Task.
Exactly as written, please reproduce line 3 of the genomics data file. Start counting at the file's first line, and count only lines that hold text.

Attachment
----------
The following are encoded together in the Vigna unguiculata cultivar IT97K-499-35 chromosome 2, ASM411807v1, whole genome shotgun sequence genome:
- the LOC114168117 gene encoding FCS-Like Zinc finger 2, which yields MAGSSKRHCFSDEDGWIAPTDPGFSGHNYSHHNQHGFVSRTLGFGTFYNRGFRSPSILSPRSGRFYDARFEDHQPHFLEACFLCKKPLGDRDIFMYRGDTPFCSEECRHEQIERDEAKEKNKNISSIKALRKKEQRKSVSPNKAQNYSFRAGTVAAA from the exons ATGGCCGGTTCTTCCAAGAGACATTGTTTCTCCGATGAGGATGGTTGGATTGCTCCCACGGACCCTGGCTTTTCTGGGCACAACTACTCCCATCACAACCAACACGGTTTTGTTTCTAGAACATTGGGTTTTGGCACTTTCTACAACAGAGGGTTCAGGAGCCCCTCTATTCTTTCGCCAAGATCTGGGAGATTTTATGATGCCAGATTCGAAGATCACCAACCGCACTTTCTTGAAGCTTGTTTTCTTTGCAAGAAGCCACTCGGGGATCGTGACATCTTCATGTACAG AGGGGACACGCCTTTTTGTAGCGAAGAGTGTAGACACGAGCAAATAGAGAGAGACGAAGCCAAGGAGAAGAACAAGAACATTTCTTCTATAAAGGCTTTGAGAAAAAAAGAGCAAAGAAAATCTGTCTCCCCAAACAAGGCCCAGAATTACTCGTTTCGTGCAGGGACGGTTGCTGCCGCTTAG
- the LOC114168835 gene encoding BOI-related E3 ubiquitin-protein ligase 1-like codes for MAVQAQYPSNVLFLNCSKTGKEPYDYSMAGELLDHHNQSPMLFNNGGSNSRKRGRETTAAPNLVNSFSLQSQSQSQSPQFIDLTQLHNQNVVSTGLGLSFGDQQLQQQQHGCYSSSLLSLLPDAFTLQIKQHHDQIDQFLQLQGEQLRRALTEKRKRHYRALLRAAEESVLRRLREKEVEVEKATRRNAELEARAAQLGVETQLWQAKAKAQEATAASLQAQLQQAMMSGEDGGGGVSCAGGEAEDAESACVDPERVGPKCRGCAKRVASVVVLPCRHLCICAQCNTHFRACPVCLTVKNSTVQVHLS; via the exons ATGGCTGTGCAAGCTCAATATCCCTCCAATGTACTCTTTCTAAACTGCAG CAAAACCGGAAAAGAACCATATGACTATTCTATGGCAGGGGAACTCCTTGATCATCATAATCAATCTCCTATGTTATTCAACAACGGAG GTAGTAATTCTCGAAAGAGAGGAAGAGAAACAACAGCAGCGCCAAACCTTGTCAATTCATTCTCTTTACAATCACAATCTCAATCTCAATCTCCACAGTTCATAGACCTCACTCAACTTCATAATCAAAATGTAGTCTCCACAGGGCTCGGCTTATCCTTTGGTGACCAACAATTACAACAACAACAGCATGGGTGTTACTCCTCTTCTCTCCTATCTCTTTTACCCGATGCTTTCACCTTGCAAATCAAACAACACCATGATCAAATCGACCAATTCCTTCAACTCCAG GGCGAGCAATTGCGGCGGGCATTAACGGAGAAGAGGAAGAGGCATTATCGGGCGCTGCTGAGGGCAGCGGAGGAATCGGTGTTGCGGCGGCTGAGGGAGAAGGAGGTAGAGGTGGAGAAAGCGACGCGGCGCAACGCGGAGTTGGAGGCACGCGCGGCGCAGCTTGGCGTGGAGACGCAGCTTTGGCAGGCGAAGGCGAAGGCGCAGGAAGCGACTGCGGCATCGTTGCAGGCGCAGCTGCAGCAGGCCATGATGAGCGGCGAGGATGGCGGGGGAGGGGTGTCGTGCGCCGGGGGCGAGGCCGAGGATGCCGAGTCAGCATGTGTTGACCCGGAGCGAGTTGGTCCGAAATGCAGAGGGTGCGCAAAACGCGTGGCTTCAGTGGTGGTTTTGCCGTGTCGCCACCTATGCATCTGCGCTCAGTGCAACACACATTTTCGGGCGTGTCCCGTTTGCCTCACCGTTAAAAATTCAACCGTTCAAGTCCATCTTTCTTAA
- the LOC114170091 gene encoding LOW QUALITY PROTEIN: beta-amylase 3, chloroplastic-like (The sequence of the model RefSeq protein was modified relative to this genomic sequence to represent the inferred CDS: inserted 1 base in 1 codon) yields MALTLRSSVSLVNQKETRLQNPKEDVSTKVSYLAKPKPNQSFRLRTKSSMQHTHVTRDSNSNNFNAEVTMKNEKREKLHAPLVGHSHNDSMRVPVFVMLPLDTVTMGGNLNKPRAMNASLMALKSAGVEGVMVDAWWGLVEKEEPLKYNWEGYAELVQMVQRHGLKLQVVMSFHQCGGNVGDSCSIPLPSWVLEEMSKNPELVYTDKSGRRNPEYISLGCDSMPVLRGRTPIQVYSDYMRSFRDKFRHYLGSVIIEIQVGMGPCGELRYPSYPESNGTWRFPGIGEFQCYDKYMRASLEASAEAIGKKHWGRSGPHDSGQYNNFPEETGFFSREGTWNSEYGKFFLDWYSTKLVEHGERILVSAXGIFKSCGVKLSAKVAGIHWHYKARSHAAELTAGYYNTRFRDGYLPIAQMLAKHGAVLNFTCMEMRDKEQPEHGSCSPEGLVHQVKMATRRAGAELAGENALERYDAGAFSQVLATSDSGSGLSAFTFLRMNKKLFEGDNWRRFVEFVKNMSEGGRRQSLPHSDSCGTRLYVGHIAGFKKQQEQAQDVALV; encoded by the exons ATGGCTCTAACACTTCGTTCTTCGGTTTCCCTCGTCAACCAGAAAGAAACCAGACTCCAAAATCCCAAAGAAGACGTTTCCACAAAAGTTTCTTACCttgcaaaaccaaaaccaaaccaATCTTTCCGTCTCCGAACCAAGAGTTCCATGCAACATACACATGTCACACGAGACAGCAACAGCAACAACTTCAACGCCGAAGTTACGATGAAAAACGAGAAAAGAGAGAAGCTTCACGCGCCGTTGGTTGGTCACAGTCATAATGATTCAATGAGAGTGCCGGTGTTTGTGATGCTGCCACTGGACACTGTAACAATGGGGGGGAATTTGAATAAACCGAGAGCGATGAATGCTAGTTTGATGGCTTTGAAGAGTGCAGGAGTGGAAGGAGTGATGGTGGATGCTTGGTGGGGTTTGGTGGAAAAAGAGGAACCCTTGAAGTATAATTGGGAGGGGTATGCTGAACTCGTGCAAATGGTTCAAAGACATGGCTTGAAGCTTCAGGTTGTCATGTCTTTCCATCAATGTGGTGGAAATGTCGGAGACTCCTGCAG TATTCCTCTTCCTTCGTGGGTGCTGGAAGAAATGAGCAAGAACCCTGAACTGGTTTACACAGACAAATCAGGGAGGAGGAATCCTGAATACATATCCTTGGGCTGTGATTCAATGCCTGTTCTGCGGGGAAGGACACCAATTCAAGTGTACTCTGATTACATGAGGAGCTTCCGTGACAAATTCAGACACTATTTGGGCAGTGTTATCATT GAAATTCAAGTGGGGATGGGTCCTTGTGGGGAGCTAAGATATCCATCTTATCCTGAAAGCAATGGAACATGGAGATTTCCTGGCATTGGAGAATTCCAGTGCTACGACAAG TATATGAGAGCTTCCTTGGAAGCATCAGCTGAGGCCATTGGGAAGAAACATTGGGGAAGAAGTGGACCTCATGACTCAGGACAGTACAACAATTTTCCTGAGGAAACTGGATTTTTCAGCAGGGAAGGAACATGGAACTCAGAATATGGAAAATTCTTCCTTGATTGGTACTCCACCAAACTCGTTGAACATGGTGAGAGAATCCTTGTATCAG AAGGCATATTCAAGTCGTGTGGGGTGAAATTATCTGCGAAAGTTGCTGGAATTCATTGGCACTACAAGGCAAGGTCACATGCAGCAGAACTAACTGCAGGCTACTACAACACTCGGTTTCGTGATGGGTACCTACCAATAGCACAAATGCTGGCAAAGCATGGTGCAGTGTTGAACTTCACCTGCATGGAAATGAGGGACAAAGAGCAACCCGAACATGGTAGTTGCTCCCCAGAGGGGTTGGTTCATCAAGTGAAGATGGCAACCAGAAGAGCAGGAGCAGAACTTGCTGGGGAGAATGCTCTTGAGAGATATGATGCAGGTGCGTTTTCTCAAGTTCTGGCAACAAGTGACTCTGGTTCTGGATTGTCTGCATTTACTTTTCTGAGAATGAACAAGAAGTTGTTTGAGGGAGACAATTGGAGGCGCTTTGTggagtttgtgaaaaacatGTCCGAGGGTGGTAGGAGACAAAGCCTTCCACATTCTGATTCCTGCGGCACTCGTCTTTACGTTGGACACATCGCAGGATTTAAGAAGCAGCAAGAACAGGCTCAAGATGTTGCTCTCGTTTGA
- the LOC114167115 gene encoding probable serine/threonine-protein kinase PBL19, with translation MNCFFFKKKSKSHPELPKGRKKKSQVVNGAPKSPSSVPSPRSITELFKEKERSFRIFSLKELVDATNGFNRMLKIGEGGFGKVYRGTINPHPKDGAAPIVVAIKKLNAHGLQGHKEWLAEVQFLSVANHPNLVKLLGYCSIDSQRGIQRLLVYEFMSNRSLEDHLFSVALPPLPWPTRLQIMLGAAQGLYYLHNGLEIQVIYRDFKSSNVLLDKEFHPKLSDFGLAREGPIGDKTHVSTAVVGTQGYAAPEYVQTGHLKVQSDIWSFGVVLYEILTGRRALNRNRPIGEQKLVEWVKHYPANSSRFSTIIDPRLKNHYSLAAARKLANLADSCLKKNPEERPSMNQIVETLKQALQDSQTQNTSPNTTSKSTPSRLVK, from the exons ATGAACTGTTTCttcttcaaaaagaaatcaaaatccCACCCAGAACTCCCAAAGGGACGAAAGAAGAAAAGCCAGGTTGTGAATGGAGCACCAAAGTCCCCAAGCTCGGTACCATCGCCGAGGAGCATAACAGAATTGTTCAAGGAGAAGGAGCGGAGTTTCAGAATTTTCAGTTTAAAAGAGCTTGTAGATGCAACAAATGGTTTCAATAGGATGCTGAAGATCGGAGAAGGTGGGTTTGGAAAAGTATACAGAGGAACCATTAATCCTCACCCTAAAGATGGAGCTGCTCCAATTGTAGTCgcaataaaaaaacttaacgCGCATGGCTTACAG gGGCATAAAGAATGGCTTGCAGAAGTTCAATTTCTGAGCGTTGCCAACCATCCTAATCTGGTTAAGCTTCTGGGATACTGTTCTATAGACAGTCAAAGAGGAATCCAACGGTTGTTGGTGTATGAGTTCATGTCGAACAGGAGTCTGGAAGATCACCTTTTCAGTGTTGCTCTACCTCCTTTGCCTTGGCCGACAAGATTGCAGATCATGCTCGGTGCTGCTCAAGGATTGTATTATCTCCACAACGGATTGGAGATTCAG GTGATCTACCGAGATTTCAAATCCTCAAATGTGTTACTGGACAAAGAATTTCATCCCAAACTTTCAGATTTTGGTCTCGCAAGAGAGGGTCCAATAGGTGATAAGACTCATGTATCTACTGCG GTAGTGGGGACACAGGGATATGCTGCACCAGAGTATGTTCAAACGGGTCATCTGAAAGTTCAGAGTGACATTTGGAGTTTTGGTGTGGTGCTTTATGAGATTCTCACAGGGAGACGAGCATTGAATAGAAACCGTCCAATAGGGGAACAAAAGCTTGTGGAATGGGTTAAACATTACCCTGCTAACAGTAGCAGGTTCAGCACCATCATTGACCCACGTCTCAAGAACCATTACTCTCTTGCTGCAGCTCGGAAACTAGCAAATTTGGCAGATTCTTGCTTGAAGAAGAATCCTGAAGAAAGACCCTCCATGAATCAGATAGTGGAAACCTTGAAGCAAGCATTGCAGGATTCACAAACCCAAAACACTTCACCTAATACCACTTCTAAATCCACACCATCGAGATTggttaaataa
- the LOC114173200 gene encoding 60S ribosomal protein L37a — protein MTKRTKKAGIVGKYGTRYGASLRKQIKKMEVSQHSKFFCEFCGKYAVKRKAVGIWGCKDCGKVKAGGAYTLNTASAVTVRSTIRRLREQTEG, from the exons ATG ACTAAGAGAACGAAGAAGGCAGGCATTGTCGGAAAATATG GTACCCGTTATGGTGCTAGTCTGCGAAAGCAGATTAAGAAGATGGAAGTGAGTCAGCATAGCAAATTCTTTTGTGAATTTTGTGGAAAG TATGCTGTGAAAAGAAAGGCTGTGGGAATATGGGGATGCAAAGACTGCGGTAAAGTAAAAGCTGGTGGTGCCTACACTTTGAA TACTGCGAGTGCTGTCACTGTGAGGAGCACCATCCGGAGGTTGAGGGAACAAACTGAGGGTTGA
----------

- the LOC114168835 gene encoding BOI-related E3 ubiquitin-protein ligase 1-like codes for MAVQAQYPSNVLFLNCSKTGKEPYDYSMAGELLDHHNQSPMLFNNGGSNSRKRGRETTAAPNLVNSFSLQSQSQSQSPQFIDLTQLHNQNVVSTGLGLSFGDQQLQQQQHGCYSSSLLSLLPDAFTLQIKQHHDQIDQFLQLQGEQLRRALTEKRKRHYRALLRAAEESVLRRLREKEVEVEKATRRNAELEARAAQLGVETQLWQAKAKAQEATAASLQAQLQQAMMSGEDGGGGVSCAGGEAEDAESACVDPERVGPKCRGCAKRVASVVVLPCRHLCICAQCNTHFRACPVCLTVKNSTVQVHLS; via the exons ATGGCTGTGCAAGCTCAATATCCCTCCAATGTACTCTTTCTAAACTGCAG CAAAACCGGAAAAGAACCATATGACTATTCTATGGCAGGGGAACTCCTTGATCATCATAATCAATCTCCTATGTTATTCAACAACGGAG GTAGTAATTCTCGAAAGAGAGGAAGAGAAACAACAGCAGCGCCAAACCTTGTCAATTCATTCTCTTTACAATCACAATCTCAATCTCAATCTCCACAGTTCATAGACCTCACTCAACTTCATAATCAAAATGTAGTCTCCACAGGGCTCGGCTTATCCTTTGGTGACCAACAATTACAACAACAACAGCATGGGTGTTACTCCTCTTCTCTCCTATCTCTTTTACCCGATGCTTTCACCTTGCAAATCAAACAACACCATGATCAAATCGACCAATTCCTTCAACTCCAG GGCGAGCAATTGCGGCGGGCATTAACGGAGAAGAGGAAGAGGCATTATCGGGCGCTGCTGAGGGCAGCGGAGGAATCGGTGTTGCGGCGGCTGAGGGAGAAGGAGGTAGAGGTGGAGAAAGCGACGCGGCGCAACGCGGAGTTGGAGGCACGCGCGGCGCAGCTTGGCGTGGAGACGCAGCTTTGGCAGGCGAAGGCGAAGGCGCAGGAAGCGACTGCGGCATCGTTGCAGGCGCAGCTGCAGCAGGCCATGATGAGCGGCGAGGATGGCGGGGGAGGGGTGTCGTGCGCCGGGGGCGAGGCCGAGGATGCCGAGTCAGCATGTGTTGACCCGGAGCGAGTTGGTCCGAAATGCAGAGGGTGCGCAAAACGCGTGGCTTCAGTGGTGGTTTTGCCGTGTCGCCACCTATGCATCTGCGCTCAGTGCAACACACATTTTCGGGCGTGTCCCGTTTGCCTCACCGTTAAAAATTCAACCGTTCAAGTCCATCTTTCTTAA